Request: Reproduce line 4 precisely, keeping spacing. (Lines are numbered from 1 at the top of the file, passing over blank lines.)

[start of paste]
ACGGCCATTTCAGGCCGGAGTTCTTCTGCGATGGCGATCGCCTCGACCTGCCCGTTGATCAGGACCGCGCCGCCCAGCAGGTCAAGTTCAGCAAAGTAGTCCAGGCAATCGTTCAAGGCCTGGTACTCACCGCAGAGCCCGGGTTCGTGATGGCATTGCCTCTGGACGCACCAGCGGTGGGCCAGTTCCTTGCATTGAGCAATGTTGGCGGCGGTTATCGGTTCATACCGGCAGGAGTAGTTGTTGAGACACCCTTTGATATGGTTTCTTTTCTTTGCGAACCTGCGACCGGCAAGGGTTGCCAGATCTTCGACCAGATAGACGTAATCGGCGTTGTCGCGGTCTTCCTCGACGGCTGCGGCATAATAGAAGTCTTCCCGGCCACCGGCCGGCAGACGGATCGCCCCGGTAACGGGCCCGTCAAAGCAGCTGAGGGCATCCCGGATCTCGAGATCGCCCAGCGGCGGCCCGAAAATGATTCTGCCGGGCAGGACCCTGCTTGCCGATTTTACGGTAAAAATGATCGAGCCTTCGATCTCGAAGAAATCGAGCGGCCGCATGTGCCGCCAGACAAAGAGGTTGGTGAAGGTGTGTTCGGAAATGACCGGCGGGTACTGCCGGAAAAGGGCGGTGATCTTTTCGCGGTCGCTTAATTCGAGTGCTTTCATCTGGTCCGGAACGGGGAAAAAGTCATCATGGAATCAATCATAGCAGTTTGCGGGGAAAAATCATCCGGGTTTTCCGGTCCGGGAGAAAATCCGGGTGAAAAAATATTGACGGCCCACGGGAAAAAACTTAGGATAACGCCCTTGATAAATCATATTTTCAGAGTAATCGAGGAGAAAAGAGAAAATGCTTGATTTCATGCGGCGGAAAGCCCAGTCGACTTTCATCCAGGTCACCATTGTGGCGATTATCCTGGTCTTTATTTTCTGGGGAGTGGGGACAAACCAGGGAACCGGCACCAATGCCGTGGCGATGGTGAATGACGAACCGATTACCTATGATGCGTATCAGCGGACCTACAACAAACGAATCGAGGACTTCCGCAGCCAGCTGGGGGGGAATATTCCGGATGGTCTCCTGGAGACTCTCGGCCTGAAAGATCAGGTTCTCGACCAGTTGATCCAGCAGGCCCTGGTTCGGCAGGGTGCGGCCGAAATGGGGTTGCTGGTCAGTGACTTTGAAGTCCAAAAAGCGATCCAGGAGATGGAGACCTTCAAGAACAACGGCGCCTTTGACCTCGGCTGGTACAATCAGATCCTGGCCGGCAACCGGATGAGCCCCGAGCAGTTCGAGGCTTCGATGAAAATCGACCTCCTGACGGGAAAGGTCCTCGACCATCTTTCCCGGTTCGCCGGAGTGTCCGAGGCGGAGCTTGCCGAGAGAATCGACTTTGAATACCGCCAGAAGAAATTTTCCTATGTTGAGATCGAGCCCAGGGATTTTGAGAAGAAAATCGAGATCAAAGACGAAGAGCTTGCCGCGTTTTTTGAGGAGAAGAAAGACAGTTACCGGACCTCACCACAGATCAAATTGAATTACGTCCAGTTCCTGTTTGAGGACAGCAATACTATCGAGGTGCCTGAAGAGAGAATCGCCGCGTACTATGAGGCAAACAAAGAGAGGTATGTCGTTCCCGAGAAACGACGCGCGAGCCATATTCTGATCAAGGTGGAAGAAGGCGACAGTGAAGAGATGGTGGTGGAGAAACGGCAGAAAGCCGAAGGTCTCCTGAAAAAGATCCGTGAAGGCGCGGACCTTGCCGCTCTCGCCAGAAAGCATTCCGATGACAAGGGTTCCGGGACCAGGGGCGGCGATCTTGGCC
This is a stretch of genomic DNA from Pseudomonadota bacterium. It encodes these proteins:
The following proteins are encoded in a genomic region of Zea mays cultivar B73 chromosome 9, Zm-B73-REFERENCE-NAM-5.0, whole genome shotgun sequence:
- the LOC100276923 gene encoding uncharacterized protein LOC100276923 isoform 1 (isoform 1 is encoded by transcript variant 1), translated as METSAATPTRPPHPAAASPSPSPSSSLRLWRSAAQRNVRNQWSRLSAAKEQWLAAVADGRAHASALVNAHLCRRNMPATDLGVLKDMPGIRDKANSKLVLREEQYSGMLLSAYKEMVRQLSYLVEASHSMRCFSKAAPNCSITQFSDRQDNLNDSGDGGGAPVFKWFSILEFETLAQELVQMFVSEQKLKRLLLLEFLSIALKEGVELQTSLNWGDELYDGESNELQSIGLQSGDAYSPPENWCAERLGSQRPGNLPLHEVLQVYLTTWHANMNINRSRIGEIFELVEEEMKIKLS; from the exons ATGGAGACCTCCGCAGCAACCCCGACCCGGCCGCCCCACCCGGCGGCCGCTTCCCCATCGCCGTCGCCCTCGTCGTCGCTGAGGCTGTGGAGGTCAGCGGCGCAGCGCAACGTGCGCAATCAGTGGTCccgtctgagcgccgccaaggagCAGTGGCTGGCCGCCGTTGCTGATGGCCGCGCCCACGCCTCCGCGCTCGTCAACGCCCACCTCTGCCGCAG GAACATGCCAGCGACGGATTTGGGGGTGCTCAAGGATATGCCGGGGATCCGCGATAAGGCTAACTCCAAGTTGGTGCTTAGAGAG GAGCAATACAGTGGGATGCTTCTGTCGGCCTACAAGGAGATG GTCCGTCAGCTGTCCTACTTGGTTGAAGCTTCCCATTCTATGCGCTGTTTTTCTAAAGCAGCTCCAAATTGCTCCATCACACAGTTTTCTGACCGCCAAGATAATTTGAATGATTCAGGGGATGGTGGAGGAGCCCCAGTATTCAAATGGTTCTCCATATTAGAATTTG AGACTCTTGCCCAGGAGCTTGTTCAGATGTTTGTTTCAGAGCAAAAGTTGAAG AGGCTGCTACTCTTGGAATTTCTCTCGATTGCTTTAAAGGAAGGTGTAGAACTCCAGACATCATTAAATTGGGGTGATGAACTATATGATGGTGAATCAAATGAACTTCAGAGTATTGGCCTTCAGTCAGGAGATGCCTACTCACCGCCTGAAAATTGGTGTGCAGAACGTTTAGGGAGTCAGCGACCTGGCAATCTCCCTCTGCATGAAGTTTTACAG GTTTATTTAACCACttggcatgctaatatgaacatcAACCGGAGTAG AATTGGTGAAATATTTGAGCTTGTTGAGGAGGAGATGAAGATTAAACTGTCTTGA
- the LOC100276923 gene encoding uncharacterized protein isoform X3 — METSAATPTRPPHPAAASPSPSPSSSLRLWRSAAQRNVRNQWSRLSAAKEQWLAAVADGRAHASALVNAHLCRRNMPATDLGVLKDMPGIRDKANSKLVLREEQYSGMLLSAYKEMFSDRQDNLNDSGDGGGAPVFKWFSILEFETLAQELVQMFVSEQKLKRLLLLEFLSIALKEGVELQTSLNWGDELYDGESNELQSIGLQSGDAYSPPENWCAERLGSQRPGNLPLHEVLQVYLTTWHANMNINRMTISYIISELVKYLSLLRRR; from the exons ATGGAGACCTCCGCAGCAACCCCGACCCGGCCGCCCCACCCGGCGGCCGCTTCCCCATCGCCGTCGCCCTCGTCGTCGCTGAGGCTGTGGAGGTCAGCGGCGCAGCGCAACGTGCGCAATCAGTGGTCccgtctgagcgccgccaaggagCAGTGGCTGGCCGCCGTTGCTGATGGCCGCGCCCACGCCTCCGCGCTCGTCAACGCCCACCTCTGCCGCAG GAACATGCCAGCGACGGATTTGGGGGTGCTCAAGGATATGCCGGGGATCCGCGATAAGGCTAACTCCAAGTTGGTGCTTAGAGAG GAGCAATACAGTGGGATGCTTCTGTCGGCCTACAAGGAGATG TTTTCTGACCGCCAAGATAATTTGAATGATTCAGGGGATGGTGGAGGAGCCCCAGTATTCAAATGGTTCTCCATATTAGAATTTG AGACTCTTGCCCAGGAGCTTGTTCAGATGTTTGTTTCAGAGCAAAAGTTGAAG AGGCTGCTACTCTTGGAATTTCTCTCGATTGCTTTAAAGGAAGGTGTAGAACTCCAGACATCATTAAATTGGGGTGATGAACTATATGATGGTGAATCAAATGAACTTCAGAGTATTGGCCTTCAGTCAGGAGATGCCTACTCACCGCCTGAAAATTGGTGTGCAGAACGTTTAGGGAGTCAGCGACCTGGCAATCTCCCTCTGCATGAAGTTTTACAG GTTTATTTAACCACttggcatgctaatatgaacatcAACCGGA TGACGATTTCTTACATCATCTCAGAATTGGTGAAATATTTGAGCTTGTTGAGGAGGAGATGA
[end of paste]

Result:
- the LOC100276923 gene encoding uncharacterized protein LOC100276923 isoform 1 (isoform 1 is encoded by transcript variant 1), translated as METSAATPTRPPHPAAASPSPSPSSSLRLWRSAAQRNVRNQWSRLSAAKEQWLAAVADGRAHASALVNAHLCRRNMPATDLGVLKDMPGIRDKANSKLVLREEQYSGMLLSAYKEMVRQLSYLVEASHSMRCFSKAAPNCSITQFSDRQDNLNDSGDGGGAPVFKWFSILEFETLAQELVQMFVSEQKLKRLLLLEFLSIALKEGVELQTSLNWGDELYDGESNELQSIGLQSGDAYSPPENWCAERLGSQRPGNLPLHEVLQVYLTTWHANMNINRSRIGEIFELVEEEMKIKLS; from the exons ATGGAGACCTCCGCAGCAACCCCGACCCGGCCGCCCCACCCGGCGGCCGCTTCCCCATCGCCGTCGCCCTCGTCGTCGCTGAGGCTGTGGAGGTCAGCGGCGCAGCGCAACGTGCGCAATCAGTGGTCccgtctgagcgccgccaaggagCAGTGGCTGGCCGCCGTTGCTGATGGCCGCGCCCACGCCTCCGCGCTCGTCAACGCCCACCTCTGCCGCAG GAACATGCCAGCGACGGATTTGGGGGTGCTCAAGGATATGCCGGGGATCCGCGATAAGGCTAACTCCAAGTTGGTGCTTAGAGAG GAGCAATACAGTGGGATGCTTCTGTCGGCCTACAAGGAGATG GTCCGTCAGCTGTCCTACTTGGTTGAAGCTTCCCATTCTATGCGCTGTTTTTCTAAAGCAGCTCCAAATTGCTCCATCACACAGTTTTCTGACCGCCAAGATAATTTGAATGATTCAGGGGATGGTGGAGGAGCCCCAGTATTCAAATGGTTCTCCATATTAGAATTTG AGACTCTTGCCCAGGAGCTTGTTCAGATGTTTGTTTCAGAGCAAAAGTTGAAG AGGCTGCTACTCTTGGAATTTCTCTCGATTGCTTTAAAGGAAGGTGTAGAACTCCAGACATCATTAAATTGGGGTGATGAACTATATGATGGTGAATCAAATGAACTTCAGAGTATTGGCCTTCAGTCAGGAGATGCCTACTCACCGCCTGAAAATTGGTGTGCAGAACGTTTAGGGAGTCAGCGACCTGGCAATCTCCCTCTGCATGAAGTTTTACAG GTTTATTTAACCACttggcatgctaatatgaacatcAACCGGAGTAG AATTGGTGAAATATTTGAGCTTGTTGAGGAGGAGATGAAGATTAAACTGTCTTGA